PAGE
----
Each morning sees some task begin, Each evening sees it close Something attempted, something done, Has earned a night's repose. The day is done, and the darkness Falls from the wings of Night, As a feather is wafted downward From an eagle in his flight.
Henry Wadsworth Longfellow
A feeling of sadness and longing, That is not akin to pain, And resembles sorrow only As the mist resembles the rain. Come, read to me some poem, Some simple and heartfelt lay, That shall soothe this restless feeling, And banish the thoughts of day.
Not from the grand old masters, Not from the bards sublime, Whose distant footsteps echo Through the corridors of Time. Read from some humbler poet, Whose songs gushed from his heart, As showers from the clouds of summer, Or tears from the eyelids start. And the night shall be filled with music, And the cares, that infest the day, Shall fold their tents, like the Arabs, And as silently steal away.
This is the forest primeval. The murmuring pines and the hemlocks, Bearded with moss, and in garments green, indistinct in the twilight, Stand like Druids of eld, with voices sad and prophetic, Stand like harpers hoar, with beards that rest on their bosoms. Alike were they free from Fear, that reigns with the tyrant, and envy, the vice of republics. Neither locks had they to their doors, nor bars to their windows; But their dwellings were open as day and the hearts of their owners; There the richest was poor, and the poorest lived in abundance.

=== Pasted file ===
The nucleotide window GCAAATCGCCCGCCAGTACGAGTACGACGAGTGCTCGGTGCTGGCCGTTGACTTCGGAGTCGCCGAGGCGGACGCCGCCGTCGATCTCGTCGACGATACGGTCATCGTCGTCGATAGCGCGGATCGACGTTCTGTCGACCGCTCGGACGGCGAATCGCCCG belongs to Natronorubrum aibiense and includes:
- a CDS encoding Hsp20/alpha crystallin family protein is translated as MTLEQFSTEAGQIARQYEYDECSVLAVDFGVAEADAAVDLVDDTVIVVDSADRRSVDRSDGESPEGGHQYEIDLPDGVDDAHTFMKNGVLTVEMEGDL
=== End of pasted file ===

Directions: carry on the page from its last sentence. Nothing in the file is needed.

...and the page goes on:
Part I, section 1. When she had passed, it seemed like the ceasing of exquisite music. Silently one by one, in the infinite meadows of heaven, Blossomed the lovely stars, the forget-me-nots of the angels. Part I, section 3. Talk not of wasted affection, affection never was wasted; If it enrich not the heart of another, its waters, returning Back to their springs, like the rain, shall fill them full of refreshment; That which the fountain sends forth returns again to the fountain.
Part II, section 1. Sorrow and silence are strong, and patient endurance is godlike. And as she looked around, she saw how Death the consoler, Laying his hand upon many a heart, had healed it forever. Part II, section 5. We judge ourselves by what we feel capable of doing, while others judge us by what we have already done. Ah, how wonderful is the advent of spring!